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Reviewed January 2015
What is the official name of the NPC1 gene?
The official name of this gene is “Niemann-Pick disease, type C1.”
NPC1 is the gene's official symbol. The NPC1 gene is also known by other names, listed below.
Read more about gene names and symbols on the About page.
What is the normal function of the NPC1 gene?
The NPC1 gene provides instructions for making a protein that is located within the membrane of compartments in the cell called lysosomes and endosomes, which digest and recycle materials. While the exact function of this protein is unclear, it plays a role in the movement of cholesterol and other types of fats (lipids) within cells and across cell membranes.
How are changes in the NPC1 gene related to health conditions?
Where is the NPC1 gene located?
Cytogenetic Location: 18q11.2
Molecular Location on chromosome 18: base pairs 23,506,184 to 23,586,617
(Homo sapiens Annotation Release 107, GRCh38.p2) (
The NPC1 gene is located on the long (q) arm of chromosome 18 at position 11.2.
More precisely, the NPC1 gene is located from base pair 23,506,184 to base pair 23,586,617 on chromosome 18.
See How do geneticists indicate the location of a gene? in the Handbook.
Where can I find additional information about NPC1?
You and your healthcare professional may find the following resources about NPC1 helpful.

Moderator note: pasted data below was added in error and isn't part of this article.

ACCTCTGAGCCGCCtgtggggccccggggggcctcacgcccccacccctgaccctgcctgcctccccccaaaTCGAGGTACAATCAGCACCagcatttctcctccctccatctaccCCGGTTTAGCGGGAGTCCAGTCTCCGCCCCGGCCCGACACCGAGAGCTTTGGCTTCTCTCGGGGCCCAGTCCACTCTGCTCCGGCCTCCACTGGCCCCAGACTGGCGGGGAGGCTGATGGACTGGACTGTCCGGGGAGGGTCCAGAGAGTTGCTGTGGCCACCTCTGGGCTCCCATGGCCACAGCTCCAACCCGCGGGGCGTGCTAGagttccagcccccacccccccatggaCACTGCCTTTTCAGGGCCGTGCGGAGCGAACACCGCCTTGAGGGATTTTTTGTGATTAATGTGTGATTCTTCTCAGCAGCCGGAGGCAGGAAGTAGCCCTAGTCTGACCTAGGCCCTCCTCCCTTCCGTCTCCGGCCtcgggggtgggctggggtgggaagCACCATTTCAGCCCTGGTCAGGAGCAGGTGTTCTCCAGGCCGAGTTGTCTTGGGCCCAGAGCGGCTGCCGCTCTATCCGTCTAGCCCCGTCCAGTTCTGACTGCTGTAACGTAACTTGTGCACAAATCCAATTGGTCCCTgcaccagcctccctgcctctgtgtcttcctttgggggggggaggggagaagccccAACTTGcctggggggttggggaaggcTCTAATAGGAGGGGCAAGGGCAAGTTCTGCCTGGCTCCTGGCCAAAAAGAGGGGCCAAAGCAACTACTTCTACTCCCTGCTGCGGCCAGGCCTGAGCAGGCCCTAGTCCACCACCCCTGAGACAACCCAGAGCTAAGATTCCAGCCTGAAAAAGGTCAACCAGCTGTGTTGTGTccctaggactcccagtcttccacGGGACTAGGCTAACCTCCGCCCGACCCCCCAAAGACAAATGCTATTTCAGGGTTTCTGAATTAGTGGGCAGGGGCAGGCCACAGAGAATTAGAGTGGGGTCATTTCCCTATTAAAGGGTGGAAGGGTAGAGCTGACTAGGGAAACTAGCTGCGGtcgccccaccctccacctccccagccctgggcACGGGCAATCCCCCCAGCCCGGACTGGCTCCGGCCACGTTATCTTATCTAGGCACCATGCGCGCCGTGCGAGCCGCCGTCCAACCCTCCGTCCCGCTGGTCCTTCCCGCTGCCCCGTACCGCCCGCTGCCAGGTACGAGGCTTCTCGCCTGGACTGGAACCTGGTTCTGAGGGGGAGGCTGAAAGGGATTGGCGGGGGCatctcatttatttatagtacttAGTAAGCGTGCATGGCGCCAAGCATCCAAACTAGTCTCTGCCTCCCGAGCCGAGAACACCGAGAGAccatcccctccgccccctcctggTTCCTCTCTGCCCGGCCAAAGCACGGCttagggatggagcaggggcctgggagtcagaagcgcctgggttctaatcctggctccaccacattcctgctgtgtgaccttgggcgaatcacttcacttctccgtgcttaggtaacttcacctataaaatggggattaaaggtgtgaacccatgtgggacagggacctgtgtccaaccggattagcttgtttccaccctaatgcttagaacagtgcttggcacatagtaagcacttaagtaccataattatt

You may also be interested in these resources, which are designed for genetics professionals and researchers.
What other names do people use for the NPC1 gene or gene products?
See How are genetic conditions and genes named? in the Handbook.
Where can I find general information about genes?
The Handbook provides basic information about genetics in clear language.
These links provide additional genetics resources that may be useful.
What glossary definitions help with understanding NPC1?
You may find definitions for these and many other terms in the Genetics Home Reference Glossary.
See also Understanding Medical Terminology.
References (10 links)
The resources on this site should not be used as a substitute for professional medical care or advice. Users seeking information about a personal genetic disease, syndrome, or condition should consult with a qualified healthcare professional. See How can I find a genetics professional in my area? in the Handbook.